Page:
Arts &
  Arts Culture Analysis  
Vol. 7, No. 2, 2008
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Robert J. Lewis
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Charles Lewis
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Rochelle Gurstein
Alex Waterhouse-Hayward




Charles Nelan (1858-1904) was a native of Akron, Ohio. He was hired as the cartoonist for the Cleveland Press in 1888, and his work was soon distributed by the Scripps-McRae League. He is considered the nation’s first syndicated editorial cartoonist. In 1897 Nelan began work at the New York Herald and the cartoons he drew for this newspaper during the Spanish-American War were compiled into his only book, Cartoons of our War with Spain. He went to the Philadelphia North American in 1901 where his caricatures of Samuel Pennypacker motivated the Pennsylvania legislature to pass an anti-cartoon law. Nelan was hired by the New York Globe in 1903, but illness forced him to retire shortly thereafter.

Generations of school kids have been taught to celebrate Thomas Nast as the slayer of corrupt New York City political dragon William (Boss) Tweed. Nast’s 1871 Harper’s Weekly cartoons portraying Tweed as a beady-eyed, bulbous glutton feeding off the city have also stood as the most conspicuous claim that editorial cartoonists can be decisive in bringing about significant political and social change.

All this makes for a reassuring story about the influence of the press. But it is also history as half-truth and nowhere near as accurate a gauge of the impact of political cartooning as was a farcical set-to between newspaper artists and a governor of Pennsylvania.

The governor was Samuel Pennypacker, who took office in January 1903 with a vow to stamp out what he called “worthless” newspapers that practiced “the kind of slander which is closely akin to treason.” The threat was directed most immediately at the Philadelphia North American and its cartoonists Charles Nelan and Walt McDougall. Nelan’s favourite graphic vision of Pennypacker had been as a parrot that could only mouth words given to him by state Republican boss Matthew Quay. A week after the inauguration, the Republicans introduced a bill that made it a crime to publish cartoons “portraying, describing, or representing any person . . . in the form or likeness of a beast, bird, fish, insect, or other non-human animal.”

McDougall’s response was to depict the hapless Pennypacker as a stein of beer, adding a warning that the legislation should have “included more than the animal kingdom alone, for we have an ample field in the vegetable, if not even the mineral kingdom . . . What chances of caricature lie in the tomato, the string bean, the cucumber, the onion, and the leak cannot be guessed.” When Pennypacker signed the bill anyway, he was deluged with hundreds of newspaper editorials from around the country describing the measure as, in the words of one newspaper, “the most reactionary that has passed any legislature in recent years.”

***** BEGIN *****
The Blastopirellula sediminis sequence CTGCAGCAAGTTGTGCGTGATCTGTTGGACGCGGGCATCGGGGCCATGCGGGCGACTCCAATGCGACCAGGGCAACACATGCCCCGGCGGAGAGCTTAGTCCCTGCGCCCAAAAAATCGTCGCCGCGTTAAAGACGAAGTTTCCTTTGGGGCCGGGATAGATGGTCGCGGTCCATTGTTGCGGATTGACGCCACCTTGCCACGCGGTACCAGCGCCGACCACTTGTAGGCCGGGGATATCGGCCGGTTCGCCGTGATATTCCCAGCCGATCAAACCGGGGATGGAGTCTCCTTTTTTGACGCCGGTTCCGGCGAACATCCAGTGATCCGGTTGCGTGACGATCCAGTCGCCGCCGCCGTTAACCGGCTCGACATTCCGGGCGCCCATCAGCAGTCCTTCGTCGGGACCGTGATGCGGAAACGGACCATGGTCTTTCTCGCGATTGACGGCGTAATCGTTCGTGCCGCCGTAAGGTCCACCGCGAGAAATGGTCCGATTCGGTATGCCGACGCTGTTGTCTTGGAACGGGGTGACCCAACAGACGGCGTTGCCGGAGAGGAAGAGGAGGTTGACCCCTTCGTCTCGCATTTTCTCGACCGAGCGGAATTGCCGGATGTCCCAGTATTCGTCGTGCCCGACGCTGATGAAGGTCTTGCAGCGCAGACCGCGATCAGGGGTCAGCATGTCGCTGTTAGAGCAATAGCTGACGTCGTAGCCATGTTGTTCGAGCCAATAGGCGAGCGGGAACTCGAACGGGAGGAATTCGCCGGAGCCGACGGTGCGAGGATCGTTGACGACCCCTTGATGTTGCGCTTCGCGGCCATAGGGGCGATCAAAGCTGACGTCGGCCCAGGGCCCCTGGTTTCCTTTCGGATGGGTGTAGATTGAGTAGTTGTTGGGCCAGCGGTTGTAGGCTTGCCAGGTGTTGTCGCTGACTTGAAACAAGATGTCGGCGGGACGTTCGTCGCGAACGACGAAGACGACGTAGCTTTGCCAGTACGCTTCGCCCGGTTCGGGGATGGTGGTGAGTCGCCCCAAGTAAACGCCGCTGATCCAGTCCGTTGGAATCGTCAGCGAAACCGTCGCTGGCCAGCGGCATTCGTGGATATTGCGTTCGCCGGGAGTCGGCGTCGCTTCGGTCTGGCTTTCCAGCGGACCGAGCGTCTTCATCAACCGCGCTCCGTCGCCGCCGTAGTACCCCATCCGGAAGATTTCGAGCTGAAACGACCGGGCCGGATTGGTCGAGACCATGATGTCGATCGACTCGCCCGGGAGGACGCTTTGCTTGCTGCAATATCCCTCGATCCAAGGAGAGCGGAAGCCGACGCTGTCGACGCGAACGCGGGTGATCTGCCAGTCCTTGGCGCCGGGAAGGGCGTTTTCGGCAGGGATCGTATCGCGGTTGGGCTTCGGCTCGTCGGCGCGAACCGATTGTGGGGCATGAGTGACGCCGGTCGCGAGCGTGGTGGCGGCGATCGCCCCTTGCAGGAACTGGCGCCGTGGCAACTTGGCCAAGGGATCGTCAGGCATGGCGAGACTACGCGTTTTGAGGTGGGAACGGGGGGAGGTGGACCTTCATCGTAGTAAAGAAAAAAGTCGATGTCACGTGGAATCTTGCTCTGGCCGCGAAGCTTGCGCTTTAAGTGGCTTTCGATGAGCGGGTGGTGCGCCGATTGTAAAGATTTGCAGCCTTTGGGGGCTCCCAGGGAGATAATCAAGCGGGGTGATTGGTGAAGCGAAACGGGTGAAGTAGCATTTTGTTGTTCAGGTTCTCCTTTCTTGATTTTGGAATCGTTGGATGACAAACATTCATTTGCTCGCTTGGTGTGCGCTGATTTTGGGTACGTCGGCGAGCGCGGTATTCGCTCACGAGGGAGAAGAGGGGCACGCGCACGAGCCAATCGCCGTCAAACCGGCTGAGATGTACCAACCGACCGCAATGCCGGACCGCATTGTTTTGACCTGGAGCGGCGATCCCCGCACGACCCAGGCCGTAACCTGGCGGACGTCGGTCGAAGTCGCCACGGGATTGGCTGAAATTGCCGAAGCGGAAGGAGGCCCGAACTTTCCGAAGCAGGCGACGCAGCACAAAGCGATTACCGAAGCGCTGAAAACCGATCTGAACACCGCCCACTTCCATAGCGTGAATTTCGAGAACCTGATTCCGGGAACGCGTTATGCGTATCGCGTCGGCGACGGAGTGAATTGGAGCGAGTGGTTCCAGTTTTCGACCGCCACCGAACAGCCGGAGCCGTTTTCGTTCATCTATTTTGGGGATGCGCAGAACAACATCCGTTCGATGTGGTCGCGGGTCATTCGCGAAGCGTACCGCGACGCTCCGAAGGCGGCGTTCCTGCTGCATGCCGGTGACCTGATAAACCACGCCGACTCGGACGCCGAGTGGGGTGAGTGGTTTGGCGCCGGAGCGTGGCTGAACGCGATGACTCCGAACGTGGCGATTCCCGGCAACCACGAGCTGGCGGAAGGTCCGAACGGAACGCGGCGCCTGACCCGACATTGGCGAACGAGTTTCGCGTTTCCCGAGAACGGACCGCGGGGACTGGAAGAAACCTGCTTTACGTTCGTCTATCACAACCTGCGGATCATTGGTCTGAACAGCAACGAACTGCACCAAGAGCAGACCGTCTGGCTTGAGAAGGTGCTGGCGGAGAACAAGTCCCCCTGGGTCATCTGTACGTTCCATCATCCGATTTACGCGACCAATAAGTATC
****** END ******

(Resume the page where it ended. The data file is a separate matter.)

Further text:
It took some years for the law to be taken off the books, and there were no prosecutions of note under it. But for those arguing the influence of editorial cartoonists, Pennypacker’s manoeuver was evidence enough of the fear stirred in venal breasts by the artists. Why else would not just Pennsylvania, but New York, California, Indiana, and Alabama politicians resort to the same heavy-handedness in roughly the same period? And didn’t Nast’s earlier destruction of Tweed make the case all by itself?

In fact, though, the would-be clampdowns said a lot less about the cartoonist’s influence than many have wanted to admit. Start with the small particular that the legislative bills were all the work of parties or individuals that had secured or maintained power despite the opposition of the targeted cartoonists. That might have made Pennypacker and his similars in the other four states personally vindictive and institutionally repressive, but it didn’t make them electoral losers. As Richard Nixon would demonstrate many decades later, it was possible to be the favourite mockery target of cartoonists around the country for years and still be voted into the White House twice.

Not even Nast has really made the case for the political significance of editorial cartoonists. What is undeniable even after close to a century and a half is the antagonistic power of his depiction of Tweed as the biggest pig at the public trough. Similar representations today would undoubtedly have politicians reaching for a Rolodex for an attorney’s number. Tweed himself settled for the first few pages of the Thug Handbook, first trying to bribe Nast into taking a long European vacation and then, after that failed, seeing to it that New York’s public schools stopped purchasing textbooks issued by the Harper company.

The good news for Tweed was that not even the sustained attacks from Nast prevented him from being re-elected in 1871. The bad news was that he was soon afterward found guilty of embezzlement and sentenced to a 12-year prison term. But what actually brought him down was not Nast, but a series of articles in the New York Times (predating the cartoons) in which a repentant Tammany Hall bookkeeper spelled out how too many municipal dollars had taken detours to private pockets.


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